19 Is friendship, on this interpretation, a necessary part of eudaimonia? The answer may depend on the sort of modality at issue. Friendship is a part of eudaimonia, on this view, insofar as humans are not individually self-sufficient for a complete deliberative good. There may be conceivable circumstances (e.g., in which humans are omniscient) in which humans are individually self-sufficient for a complete deliberative good and in which an individual's deliberations cannot be improved by interaction and discussion with others. Friendship may not be part of eudaimonia in these circumstances. But these circumstances are remote from our own. Friendship is part of eudaimonia in circumstances, such as our own, of individual deliberative limitations.
20 Vlastos, , “The Individual as Object of Love,” p. 31.
21 Ibid., p. 33n.
22 Whiting, Jennifer, “Impersonal Friends,” The Monist, vol. 74 (1991), pp. 3–29.
23 Ibid., p. 7.
24 Ibid., p. 9.
25 Ibid., p. 11.
26 I think that this distinction also underlies Cooper's attempt to reconcile Aristotle's claim that friendship, as such, involves concern for the other for the other's own sake and his insistence that pleasure-friendship and advantage-friendship involve concern for another only insofar as the other is pleasant or useful. Cooper's suggestion is that I can value another for his own sake, even if my reasons for doing so are the extrinsic benefits I get from him. See Cooper, “Aristotle on Friendship,” pp. 312–13. I suspect, but will not argue here, that my doubts about Whiting's use of this distinction apply also to Cooper's reconciliation strategy.
27 Whiting, , “Impersonal Friends,” pp. 12–13.
28 For related criticisms of Whiting's impersonal conception of friendship, see Jeske, Diane, “Friendship, Virtue, and Impartiality,” Philosophy and Phenomenological Research, vol. 57 (1997), pp. 51–72.
29 Whiting, , “Impersonal Friends,” pp. 21–22.
30 Sidgwick, Henry, The Methods of Ethics [ME], 7th ed. (London: Macmillan, 1907).
31 In a footnote, Whiting characterizes her justification of special concern as “pragmatic” and claims that it is not “purely instrumental” insofar as adopting this justification is a “minimal condition for the sort of agency we take to b e intrinsically valuable” (“Impersonal Friends,” p. 25, note 3). I am not sure how to understand these claims. Even if the impersonal account of special concern can recognize special concern that is psychologically noninstrumental, Whiting's account of its justification of special concern attaches only extrinsic significance to special relations.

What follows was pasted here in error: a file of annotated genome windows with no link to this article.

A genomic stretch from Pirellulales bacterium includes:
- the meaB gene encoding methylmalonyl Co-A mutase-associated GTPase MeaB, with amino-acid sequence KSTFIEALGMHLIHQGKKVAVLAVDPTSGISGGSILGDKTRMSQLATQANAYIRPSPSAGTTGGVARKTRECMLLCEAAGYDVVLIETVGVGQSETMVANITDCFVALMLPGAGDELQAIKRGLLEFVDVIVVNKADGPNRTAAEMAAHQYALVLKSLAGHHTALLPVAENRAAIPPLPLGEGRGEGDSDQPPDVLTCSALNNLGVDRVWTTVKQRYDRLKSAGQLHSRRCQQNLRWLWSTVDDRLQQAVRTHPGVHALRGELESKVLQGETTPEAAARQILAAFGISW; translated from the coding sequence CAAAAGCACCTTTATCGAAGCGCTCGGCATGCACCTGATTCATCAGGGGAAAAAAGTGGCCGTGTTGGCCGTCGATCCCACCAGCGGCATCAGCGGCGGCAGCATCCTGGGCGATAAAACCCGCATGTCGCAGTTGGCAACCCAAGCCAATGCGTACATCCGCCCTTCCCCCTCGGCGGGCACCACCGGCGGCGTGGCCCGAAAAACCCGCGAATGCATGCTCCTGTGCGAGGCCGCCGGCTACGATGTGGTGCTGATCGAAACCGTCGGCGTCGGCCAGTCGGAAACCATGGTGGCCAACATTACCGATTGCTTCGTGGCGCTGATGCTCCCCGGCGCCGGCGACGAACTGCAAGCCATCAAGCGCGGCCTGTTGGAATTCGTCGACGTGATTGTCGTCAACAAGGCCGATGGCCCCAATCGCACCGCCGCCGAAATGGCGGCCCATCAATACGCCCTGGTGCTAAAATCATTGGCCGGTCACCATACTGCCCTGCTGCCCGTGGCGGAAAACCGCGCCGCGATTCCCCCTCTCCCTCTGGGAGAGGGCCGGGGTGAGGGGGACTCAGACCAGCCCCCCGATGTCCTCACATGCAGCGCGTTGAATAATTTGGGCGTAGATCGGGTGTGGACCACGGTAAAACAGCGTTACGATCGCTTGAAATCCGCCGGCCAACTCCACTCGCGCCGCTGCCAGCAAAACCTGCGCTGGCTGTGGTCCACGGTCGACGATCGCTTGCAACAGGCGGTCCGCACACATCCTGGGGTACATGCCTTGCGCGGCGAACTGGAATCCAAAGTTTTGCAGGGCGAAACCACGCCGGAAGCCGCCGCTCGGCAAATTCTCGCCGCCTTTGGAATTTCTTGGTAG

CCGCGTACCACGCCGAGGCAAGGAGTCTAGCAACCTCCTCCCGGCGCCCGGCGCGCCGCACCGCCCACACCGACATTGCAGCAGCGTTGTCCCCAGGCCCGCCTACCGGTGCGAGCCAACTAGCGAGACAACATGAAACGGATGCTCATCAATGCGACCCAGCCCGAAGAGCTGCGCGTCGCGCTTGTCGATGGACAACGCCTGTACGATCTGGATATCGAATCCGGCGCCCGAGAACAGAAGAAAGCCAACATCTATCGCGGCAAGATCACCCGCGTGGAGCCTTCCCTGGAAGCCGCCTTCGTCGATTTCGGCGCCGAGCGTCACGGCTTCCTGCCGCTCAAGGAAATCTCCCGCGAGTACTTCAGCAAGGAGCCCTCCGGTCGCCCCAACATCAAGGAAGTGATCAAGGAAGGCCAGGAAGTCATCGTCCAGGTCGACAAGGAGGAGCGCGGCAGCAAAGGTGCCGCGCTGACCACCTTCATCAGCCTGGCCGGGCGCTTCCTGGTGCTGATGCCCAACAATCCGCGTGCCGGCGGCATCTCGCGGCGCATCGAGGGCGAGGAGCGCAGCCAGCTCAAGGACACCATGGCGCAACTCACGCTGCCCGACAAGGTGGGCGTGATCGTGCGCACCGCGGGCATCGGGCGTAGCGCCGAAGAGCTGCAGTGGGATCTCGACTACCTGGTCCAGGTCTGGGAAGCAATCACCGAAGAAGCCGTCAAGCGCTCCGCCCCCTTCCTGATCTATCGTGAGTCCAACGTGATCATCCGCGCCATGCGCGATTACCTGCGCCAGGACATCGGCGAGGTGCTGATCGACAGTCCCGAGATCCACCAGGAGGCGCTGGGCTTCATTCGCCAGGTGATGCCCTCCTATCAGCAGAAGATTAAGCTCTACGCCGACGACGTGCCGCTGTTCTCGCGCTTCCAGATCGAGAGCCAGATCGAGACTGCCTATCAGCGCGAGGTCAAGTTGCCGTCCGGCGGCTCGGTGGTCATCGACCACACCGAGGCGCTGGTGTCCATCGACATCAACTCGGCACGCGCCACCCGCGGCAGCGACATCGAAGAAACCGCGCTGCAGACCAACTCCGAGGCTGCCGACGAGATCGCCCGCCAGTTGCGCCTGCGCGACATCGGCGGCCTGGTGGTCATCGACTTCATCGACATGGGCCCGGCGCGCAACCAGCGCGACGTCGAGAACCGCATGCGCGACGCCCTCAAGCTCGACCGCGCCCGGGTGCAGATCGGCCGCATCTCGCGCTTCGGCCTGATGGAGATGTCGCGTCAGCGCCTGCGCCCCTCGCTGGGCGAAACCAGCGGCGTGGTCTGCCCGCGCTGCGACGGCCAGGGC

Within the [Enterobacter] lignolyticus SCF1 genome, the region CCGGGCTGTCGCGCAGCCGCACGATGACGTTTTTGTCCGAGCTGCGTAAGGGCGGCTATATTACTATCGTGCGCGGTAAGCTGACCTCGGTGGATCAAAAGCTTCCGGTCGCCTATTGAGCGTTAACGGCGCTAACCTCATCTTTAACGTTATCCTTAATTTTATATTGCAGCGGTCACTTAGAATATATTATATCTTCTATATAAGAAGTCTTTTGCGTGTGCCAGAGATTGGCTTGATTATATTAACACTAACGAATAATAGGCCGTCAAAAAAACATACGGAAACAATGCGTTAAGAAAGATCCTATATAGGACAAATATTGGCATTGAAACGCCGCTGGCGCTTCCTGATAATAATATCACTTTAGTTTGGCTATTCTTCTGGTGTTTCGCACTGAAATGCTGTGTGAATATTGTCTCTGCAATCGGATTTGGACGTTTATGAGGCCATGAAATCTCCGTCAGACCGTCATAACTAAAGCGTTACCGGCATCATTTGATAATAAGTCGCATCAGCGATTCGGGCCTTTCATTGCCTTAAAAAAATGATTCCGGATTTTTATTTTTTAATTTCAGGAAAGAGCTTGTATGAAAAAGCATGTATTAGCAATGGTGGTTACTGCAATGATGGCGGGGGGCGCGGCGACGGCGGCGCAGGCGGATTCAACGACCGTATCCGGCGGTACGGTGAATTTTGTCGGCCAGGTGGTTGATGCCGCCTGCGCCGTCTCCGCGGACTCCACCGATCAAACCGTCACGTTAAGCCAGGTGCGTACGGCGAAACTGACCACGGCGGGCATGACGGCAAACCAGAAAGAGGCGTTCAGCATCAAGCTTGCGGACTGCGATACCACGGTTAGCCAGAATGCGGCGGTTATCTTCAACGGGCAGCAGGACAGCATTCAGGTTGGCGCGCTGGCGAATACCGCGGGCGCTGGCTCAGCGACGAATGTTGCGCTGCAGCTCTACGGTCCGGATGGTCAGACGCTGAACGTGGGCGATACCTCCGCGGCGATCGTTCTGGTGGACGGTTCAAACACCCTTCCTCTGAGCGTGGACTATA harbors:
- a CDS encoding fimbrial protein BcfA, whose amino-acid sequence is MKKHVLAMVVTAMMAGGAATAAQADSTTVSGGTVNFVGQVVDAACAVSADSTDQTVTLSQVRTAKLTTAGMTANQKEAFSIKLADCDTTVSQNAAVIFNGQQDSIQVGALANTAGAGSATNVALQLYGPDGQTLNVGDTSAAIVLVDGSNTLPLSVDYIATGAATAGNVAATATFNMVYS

32 Cf. Nagel, Thomas, The View from Nowhere (New York: Oxford University Press, 1986), pp. 152–53.
33 Whiting claims that her account of friendship is in terms of character-relative, rather than agent-neutral, reasons, inasmuch as only the virtuous are party to virtue-friendship and, hence, have such impersonal reasons to care about their friends (“Impersonal Friends,” p. 11). But even if these reasons apply only to the virtuous, they justify concern in proportion to the virtue or potential for virtue of the beneficiary and make no essential reference to the relationship in which the (virtuous) agent stands to the (virtuous) beneficiary. Moreover, insofar as Aristotle does or can claim that the relevant features of the best sort of friendship extend beyond virtue-friendship, it would be inadvisable to build character-relativity into his justification of friendship.
34 Whiting, , “Impersonal Friends,” p. 4.
35 Ibid., p. 7.
36 Though I agree with Vlastos that an impersonal account of love and friendship is defective, my diagnosis of the defect is somewhat different from his. My complaint that the impersonal account of friendship cannot justify concern for the friend qua friend does not, I think, entail that it cannot justify concern for the friend for the friend's own sake. As I shall argue (Section IX infra), the intrinsic value of a whole is compatible with, and indeed requires, the intrinsic value of its constituent parts. If so, an impersonal account of concern can justify intrinsic concern for another. If my friend is virtuous, or is capable of virtue, then an impersonal concern for all virtuous persons, or all those capable of virtue, justifies concern for her as a constituent part of this impersonal concern. If so, the complaint about the impersonal account of friendship is not that it cannot justify intrinsic concern for those who are friends but that it cannot justify intrinsic concern for them as friends.
37 Broad, C. D., “Self and Others,” in Broad's Critical Essays in Moral Philosophy, ed. Cheney, D. (London: George Allen and Unwin, 1971), esp. pp. 279–80.